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Consulting Actuary

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John E. Wade

John Wade is a Consulting Actuary with Pinnacle Actuarial Resources, Inc. and has been providing actuarial consulting services since 1994, after having been employed by two primary carriers from 1978 - 1994.  His practice is concentrated in providing reserving, funding and pricing studies for a wide variety of clients, including insurance companies, trade organizations, public entities and regulators.

His skill set includes loss reserving and rating for most lines of business, liability assessment for various funds, hands-on interaction with regulators, and project management.  Mr. Wade serves or has served on the Nominating Committee, the Casualty Loss Reserve Seminar Planning Committee (Vice Chairman 2016-Present), the University Liaison Program, the Committee on Professionalism Education and the Membership Advisory Panel Committee of the Casualty Actuarial Society, as well as the Emerging Issues Task Force of the Casualty Practice Council of the American Academy of Actuaries. Mr. Wade often speaks at industry events.  He has actively mentored college actuarial students as well as young actuarial candidates already in the professional work force.

 

Publications and Media

December 2017 APEX Webinar
Actuarial Standards of Practice Update
Authored by Laura A. Maxwell and John E. Wade.

July 18 2017 APEX Discussion Series
ORSA: Has Anything Changed?
Authored by Laura A. Maxwell and John E. Wade.

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Case Studies

Personal Lines

Personal Lines

Pinnacle was approached by a national insurer that wanted to develop a more sophisticated homeowners rating program. Their current homeowners plan was a traditional rating approach and was only based on a few factors, and the company felt they were not taking full advantage of the potential in the homeowners market. Pinnacle, through the use of predictive modeling, assisted the carrier in designing a new rating and tiering structure, which included the introduction of by-peril rating and new territory definitions. This new structure allowed the company to be more precise in rating homeowners, resulting in more adequate and competitive rates for a broader spectrum of risks.

Rate Filing Review

Rate Filing Review

Pinnacle typically provides state regulators expert review of company and bureau rate change filings. In a recent review of a Company’s automobile rate filing Pinnacle was able to confirm that the filed rates met the State’s rating laws and Department’s filing requirements. Using a procedure developed by Pinnacle specifically to review rate filings, the Company filing was reviewed against generally accepted actuarial principles. The Company was questioned on certain rating procedures and was able to support their procedures and selections with additional documentation to the filing. Pinnacle was then able to affirm to the Regulator that the filed rates were not excessive, inadequate, nor unfairly discriminatory and that the new rates would not produce any major policyholder dislocations. The Regulator was then able to acknowledge the Company’s filing with confidence that the Regulator had carried out his charge of providing service and protection both to consumers and to the insurance industry.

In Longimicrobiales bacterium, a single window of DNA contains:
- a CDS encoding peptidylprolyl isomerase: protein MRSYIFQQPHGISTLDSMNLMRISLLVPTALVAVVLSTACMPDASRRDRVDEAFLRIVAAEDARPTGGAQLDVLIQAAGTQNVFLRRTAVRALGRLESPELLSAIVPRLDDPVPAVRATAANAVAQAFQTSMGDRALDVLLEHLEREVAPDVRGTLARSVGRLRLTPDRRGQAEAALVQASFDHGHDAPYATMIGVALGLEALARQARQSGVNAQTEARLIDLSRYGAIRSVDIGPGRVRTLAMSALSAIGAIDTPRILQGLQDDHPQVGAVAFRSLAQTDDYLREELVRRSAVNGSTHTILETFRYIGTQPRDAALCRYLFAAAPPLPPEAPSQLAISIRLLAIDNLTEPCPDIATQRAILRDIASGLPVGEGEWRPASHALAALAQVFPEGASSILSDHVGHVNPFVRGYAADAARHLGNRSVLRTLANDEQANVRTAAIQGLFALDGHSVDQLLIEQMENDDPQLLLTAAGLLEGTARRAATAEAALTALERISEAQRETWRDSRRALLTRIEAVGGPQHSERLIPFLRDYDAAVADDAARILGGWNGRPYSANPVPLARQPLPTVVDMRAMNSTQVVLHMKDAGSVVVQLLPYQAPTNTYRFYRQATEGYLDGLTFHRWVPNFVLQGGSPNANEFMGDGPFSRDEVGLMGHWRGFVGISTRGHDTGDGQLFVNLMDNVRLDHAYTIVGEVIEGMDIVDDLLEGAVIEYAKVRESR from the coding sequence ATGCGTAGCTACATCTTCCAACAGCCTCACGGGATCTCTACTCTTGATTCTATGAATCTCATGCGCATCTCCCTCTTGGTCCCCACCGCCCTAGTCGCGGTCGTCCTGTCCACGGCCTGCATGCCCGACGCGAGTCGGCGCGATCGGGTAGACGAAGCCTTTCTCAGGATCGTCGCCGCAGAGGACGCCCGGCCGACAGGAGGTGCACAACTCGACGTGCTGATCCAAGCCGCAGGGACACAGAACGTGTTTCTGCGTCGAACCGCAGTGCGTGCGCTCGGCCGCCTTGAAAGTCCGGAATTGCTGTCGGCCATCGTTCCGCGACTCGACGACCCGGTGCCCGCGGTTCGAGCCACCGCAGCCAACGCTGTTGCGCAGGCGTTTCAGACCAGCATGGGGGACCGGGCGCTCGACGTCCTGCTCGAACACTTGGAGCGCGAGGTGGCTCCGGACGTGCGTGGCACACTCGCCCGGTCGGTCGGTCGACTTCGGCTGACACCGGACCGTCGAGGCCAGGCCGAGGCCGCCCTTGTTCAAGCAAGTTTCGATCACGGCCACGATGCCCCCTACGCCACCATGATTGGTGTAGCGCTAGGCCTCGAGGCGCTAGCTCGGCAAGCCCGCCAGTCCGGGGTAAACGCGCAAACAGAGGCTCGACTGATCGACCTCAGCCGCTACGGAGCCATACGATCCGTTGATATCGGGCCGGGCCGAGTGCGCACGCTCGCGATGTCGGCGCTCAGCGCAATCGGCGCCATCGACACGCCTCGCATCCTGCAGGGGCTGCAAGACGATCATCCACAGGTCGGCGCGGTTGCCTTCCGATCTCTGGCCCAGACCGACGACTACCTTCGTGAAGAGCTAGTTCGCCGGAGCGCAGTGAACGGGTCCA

U S Domestic Statement of Actuarial Opinion

U S Domestic Statement of Actuarial Opinion

Domestic U.S. property/casualty insurers and risk retention groups are required to file an Annual Statement with state regulators each year by March 1. Part of that filing includes the submission of a formal Statement of Actuarial Opinion (SAO) by a qualified Appointed Actuary as to the reasonableness of held loss and loss adjustment expense reserves. The SAO must be one of five types:

  • Reasonable
  • Inadequate/Deficient
  • Excessive/Redundant
  • Qualified
  • No Opinion

In addition to the SAO, most jurisdictions require an Actuarial Opinion Summary (AOS) providing more detail on the Appointed Actuary’s specific findings by March 15. Lastly, a formal report narrative in support of the SAO and AOS is required to be available by May 1.

As the SAO is a compliance document, the primary audience is state regulators but the individual company must arrange for the service to be provided.

A recent SAO for one of our clients touched on many of the required disclosures:

  1. The adequacy of held reserves on a net basis were below the low end of our range of reasonable reserves until we took into account anticipated salvage and subrogation recoveries.
  2. The unearned premium reserves for long duration contracts were substantial and we conducted a review to determine they were adequate
  3. The Company held material loss and loss adjustment expense reserves for pools and associations. In order avoid having to issue a Qualified Opinion, we separately computed indicated reserves for two of the pools/associations, and obtained an SAO from the Appointed Actuary for the National Workers Compensation Reinsurance Pool.
  4. Reinsurance recoveries were in doubt for certain carriers as balance were sometimes overdue by more than 90 days. After reviewing the reinsurers’ A. M. Best ratings, we made the required disclosures about reinsurance collectability. 

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